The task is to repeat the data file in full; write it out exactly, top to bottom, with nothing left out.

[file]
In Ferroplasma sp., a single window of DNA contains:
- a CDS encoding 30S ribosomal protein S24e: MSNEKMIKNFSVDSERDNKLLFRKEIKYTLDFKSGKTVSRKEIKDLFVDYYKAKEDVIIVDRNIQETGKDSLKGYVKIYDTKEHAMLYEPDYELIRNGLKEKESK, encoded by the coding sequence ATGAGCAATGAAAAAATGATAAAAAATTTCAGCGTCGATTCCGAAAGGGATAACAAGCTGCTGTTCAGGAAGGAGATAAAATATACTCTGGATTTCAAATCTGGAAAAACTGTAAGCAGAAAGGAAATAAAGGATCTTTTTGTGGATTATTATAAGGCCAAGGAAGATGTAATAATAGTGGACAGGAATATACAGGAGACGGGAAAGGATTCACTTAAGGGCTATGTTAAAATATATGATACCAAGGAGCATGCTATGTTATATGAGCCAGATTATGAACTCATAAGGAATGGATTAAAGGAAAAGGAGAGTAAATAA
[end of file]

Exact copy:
In Ferroplasma sp., a single window of DNA contains:
- a CDS encoding 30S ribosomal protein S24e: MSNEKMIKNFSVDSERDNKLLFRKEIKYTLDFKSGKTVSRKEIKDLFVDYYKAKEDVIIVDRNIQETGKDSLKGYVKIYDTKEHAMLYEPDYELIRNGLKEKESK, encoded by the coding sequence ATGAGCAATGAAAAAATGATAAAAAATTTCAGCGTCGATTCCGAAAGGGATAACAAGCTGCTGTTCAGGAAGGAGATAAAATATACTCTGGATTTCAAATCTGGAAAAACTGTAAGCAGAAAGGAAATAAAGGATCTTTTTGTGGATTATTATAAGGCCAAGGAAGATGTAATAATAGTGGACAGGAATATACAGGAGACGGGAAAGGATTCACTTAAGGGCTATGTTAAAATATATGATACCAAGGAGCATGCTATGTTATATGAGCCAGATTATGAACTCATAAGGAATGGATTAAAGGAAAAGGAGAGTAAATAA